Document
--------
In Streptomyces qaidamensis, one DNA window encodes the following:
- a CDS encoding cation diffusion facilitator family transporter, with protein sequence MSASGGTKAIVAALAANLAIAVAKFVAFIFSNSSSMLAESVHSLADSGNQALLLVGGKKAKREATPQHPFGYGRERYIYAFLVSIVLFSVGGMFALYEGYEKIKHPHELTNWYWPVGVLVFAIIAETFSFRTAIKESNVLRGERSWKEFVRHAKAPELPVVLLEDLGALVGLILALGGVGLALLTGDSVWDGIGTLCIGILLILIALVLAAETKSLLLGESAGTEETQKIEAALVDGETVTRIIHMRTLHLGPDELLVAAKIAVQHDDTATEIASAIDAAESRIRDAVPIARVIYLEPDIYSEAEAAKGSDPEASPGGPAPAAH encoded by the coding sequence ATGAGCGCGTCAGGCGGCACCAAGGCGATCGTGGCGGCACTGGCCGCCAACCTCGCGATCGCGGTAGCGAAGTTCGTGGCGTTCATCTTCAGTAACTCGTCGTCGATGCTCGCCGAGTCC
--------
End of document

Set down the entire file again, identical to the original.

In Streptomyces qaidamensis, one DNA window encodes the following:
- a CDS encoding cation diffusion facilitator family transporter, with protein sequence MSASGGTKAIVAALAANLAIAVAKFVAFIFSNSSSMLAESVHSLADSGNQALLLVGGKKAKREATPQHPFGYGRERYIYAFLVSIVLFSVGGMFALYEGYEKIKHPHELTNWYWPVGVLVFAIIAETFSFRTAIKESNVLRGERSWKEFVRHAKAPELPVVLLEDLGALVGLILALGGVGLALLTGDSVWDGIGTLCIGILLILIALVLAAETKSLLLGESAGTEETQKIEAALVDGETVTRIIHMRTLHLGPDELLVAAKIAVQHDDTATEIASAIDAAESRIRDAVPIARVIYLEPDIYSEAEAAKGSDPEASPGGPAPAAH encoded by the coding sequence ATGAGCGCGTCAGGCGGCACCAAGGCGATCGTGGCGGCACTGGCCGCCAACCTCGCGATCGCGGTAGCGAAGTTCGTGGCGTTCATCTTCAGTAACTCGTCGTCGATGCTCGCCGAGTCC